Knowing how to keep shad alive is an important thing to learn when you’re an avid angler.
Everyone knows that shad is an excellent bait fish. You can use it to catch a number of game fish, which is why it is worth having shad in your tackle box.
Unfortunately, they don’t seem to last too long. Their lifespan is simply not that great, and it is one reason why you don’t easily find shad in bait shops.
But don’t you worry – we can help you keep that shad alive longer up until it is ready to use! Here are tips and tricks to help you catch this fish successfully… And fast!
Catching Shad – Getting Started
Before we discuss how to keep shad alive, let’s first try to learn more about its patterns.
The art of catching shad is not any different from trying to catch any other type of fish. They still follow the same patterns that other fish have.
But then again, it is a matter of knowing how to locate shad.
When and Where to Find Shad
Generally, shad is available at any time of the year. However, they are more abundant in number in the early spring. Catching them is also easier when the days are nice and warm.
As for their preferred location, it is usually in warm creeks or the backs of the cove.
If you want to have a great catch, then by all means do it during the most ideal time of the day, which is at daylight and in stained water. These are optimal times and locations to catch gizzards and threadfins.
When it comes to threadfin, catching them during the spawning season proves to offer promising results. They tend to spawn on literally several things including boats, docks, and rocks with moss growing right on it.
In the summer, however, things get a little tougher in terms of catching shad. But if you can time it right before daylight and pick a spot right in the mouth of coves or creeks, then you are in luck.
The worst times to catch shad is in the fall and winter. As we’ve mentioned earlier, shad prefers the warm waters. So, when the cooler months kick in, they end up burrowing deeper into the water.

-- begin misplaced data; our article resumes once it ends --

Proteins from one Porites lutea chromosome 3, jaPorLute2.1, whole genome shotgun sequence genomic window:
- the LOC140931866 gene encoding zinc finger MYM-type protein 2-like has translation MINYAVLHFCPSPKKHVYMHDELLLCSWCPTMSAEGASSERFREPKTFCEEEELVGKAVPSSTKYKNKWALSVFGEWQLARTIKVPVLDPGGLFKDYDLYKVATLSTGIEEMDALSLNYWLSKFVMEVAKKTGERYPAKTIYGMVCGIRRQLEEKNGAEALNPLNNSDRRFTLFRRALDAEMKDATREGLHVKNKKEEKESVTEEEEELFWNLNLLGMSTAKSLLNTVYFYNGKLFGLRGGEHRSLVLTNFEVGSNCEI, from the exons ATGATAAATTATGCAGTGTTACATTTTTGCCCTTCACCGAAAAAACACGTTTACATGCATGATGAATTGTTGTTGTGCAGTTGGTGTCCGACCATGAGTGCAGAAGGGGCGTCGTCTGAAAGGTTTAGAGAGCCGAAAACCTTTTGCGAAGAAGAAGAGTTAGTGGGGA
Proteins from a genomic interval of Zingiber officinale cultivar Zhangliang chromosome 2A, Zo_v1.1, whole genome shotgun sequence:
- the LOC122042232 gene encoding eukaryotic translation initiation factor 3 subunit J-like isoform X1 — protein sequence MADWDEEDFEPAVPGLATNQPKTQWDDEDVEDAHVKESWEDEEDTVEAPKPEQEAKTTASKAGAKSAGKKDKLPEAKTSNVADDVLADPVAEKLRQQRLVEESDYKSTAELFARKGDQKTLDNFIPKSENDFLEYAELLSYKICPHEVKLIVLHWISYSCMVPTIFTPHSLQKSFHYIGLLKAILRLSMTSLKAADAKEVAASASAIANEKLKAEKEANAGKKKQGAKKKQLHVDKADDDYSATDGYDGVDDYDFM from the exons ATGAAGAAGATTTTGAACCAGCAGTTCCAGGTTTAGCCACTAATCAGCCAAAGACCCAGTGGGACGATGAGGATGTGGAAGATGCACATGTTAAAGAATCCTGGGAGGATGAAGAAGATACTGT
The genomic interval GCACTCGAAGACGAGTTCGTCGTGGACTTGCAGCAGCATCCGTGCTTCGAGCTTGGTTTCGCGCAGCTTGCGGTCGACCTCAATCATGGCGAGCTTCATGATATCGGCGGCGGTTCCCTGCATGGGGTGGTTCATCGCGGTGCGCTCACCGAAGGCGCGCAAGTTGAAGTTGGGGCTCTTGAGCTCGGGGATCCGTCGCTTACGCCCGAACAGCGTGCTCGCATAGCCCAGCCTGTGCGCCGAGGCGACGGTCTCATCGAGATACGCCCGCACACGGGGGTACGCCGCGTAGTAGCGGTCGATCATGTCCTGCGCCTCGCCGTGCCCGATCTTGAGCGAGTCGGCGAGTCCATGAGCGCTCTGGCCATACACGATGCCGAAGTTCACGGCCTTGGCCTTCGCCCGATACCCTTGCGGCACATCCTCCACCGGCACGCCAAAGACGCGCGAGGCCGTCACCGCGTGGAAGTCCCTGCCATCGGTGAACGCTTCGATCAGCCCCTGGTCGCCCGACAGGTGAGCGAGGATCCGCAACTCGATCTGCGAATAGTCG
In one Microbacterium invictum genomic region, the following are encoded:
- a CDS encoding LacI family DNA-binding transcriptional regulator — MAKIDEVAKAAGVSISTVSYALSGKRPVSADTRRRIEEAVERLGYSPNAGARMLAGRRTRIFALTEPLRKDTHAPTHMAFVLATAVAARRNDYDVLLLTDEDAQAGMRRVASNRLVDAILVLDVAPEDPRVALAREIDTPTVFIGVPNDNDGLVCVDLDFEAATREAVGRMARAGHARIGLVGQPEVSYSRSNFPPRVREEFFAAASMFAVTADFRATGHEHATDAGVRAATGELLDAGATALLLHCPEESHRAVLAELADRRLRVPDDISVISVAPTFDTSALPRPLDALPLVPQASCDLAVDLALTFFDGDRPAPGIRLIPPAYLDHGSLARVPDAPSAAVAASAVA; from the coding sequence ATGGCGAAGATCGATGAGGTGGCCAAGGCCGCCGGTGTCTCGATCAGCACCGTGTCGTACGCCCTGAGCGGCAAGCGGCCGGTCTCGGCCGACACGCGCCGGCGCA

Furthermore, shad does not live well during the cold. It may be fine for gizzards but it’s not the same case with threadfin. They are unlikely to last long, which can be a problem since threadfins are better to use as bait compared with gizzards.
Expert Tips on How to Keep Shad Alive
Now that you know where and when to catch shad, the next step is knowing how to keep them alive.
These fish don’t live too long but you can extend their lifespan, as long as you know exactly what you are doing.
Here are some things you can do to keep shad alive.
1. Get a good-quality bait tank.
This is very important since it is where you will place the shad you have caught.
For this purpose, we recommend a minimum of 25 gallons, which should cost you around $400 to $600 for a really good one.
In addition to a tank, you need a reliable pump, which you will use for filling and draining. It would help if your tank comes with a drain, so it will be more efficient to get the water out.
Also, invest in a wash tub, preferably plastic that’s durable for long-term use. You will need a tub to curl and count your bait when you move them into the tank.
Furthermore, it is not advisable to put the gizzards straight into the tank. You need to place them into the tub initially where you can wash off the excess slime. This is why a wash tub can come in handy for this purpose.
2. Fill the tank with water.
Once you have your tank ready, you need to fill it up with water.
Be sure to fill it up at least half-way to the top. The water should remain clean, and it needs some stock salt, as well. About a handful of salt is ideal per 10 gallons.
In case the water temperature rises to 80 degrees Fahrenheit, you will need to add some ice to maintain a desirable temperature. But then again, do not add to much ice. The last thing you want is to shock the bait with very cool water!
Thus, you should keep it at an optimal temperature of under 75 degrees, and it should be all good.
The key here is to achieve the right water temperature while making sure it is free from chlorine. This is why we advise that you use a special treatment to clear the tank off of any chemicals that will harm the shad.
3. Never put too many shad in the tank at once.
Now, another concern that many people have is on the number of shad to place in the tank.
How many is too many?
Ideally, we do not recommend to go overboard with it. There are also many factors to consider but 300 baits that are about 3 to 4 inches long are too much for a 50-gallon tank.
This is why you should put just a decent amount without overcrowding them inside,
Final Words on How To Keep Shad Alive
Keeping shad alive can be a difficult ordeal for those who are just getting their feet wet in catching this type of bait fish.
However, with these tips, you can keep shad alive up to the time you need it.
So, get your tank ready, have all the tools you need, and you can be sure to extend the lifespan of your shad and use them as you will. Happy fishing!